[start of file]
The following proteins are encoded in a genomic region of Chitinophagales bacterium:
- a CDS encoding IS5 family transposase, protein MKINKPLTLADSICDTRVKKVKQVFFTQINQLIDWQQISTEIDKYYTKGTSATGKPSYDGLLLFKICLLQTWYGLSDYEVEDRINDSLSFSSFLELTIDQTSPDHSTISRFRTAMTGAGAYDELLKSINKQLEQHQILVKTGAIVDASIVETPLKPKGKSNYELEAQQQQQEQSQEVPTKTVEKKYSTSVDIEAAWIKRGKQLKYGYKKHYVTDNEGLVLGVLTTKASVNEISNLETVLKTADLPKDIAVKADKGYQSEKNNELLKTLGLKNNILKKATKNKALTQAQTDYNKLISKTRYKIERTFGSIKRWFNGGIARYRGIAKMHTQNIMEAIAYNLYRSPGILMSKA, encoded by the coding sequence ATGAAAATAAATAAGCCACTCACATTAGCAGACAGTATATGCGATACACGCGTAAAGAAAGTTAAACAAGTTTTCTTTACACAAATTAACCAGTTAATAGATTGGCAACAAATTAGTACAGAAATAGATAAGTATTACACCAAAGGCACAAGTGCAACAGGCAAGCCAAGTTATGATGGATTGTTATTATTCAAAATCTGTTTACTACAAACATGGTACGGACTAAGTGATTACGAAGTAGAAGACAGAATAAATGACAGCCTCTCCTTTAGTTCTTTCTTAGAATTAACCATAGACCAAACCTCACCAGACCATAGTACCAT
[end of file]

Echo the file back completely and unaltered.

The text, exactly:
The following proteins are encoded in a genomic region of Chitinophagales bacterium:
- a CDS encoding IS5 family transposase, protein MKINKPLTLADSICDTRVKKVKQVFFTQINQLIDWQQISTEIDKYYTKGTSATGKPSYDGLLLFKICLLQTWYGLSDYEVEDRINDSLSFSSFLELTIDQTSPDHSTISRFRTAMTGAGAYDELLKSINKQLEQHQILVKTGAIVDASIVETPLKPKGKSNYELEAQQQQQEQSQEVPTKTVEKKYSTSVDIEAAWIKRGKQLKYGYKKHYVTDNEGLVLGVLTTKASVNEISNLETVLKTADLPKDIAVKADKGYQSEKNNELLKTLGLKNNILKKATKNKALTQAQTDYNKLISKTRYKIERTFGSIKRWFNGGIARYRGIAKMHTQNIMEAIAYNLYRSPGILMSKA, encoded by the coding sequence ATGAAAATAAATAAGCCACTCACATTAGCAGACAGTATATGCGATACACGCGTAAAGAAAGTTAAACAAGTTTTCTTTACACAAATTAACCAGTTAATAGATTGGCAACAAATTAGTACAGAAATAGATAAGTATTACACCAAAGGCACAAGTGCAACAGGCAAGCCAAGTTATGATGGATTGTTATTATTCAAAATCTGTTTACTACAAACATGGTACGGACTAAGTGATTACGAAGTAGAAGACAGAATAAATGACAGCCTCTCCTTTAGTTCTTTCTTAGAATTAACCATAGACCAAACCTCACCAGACCATAGTACCAT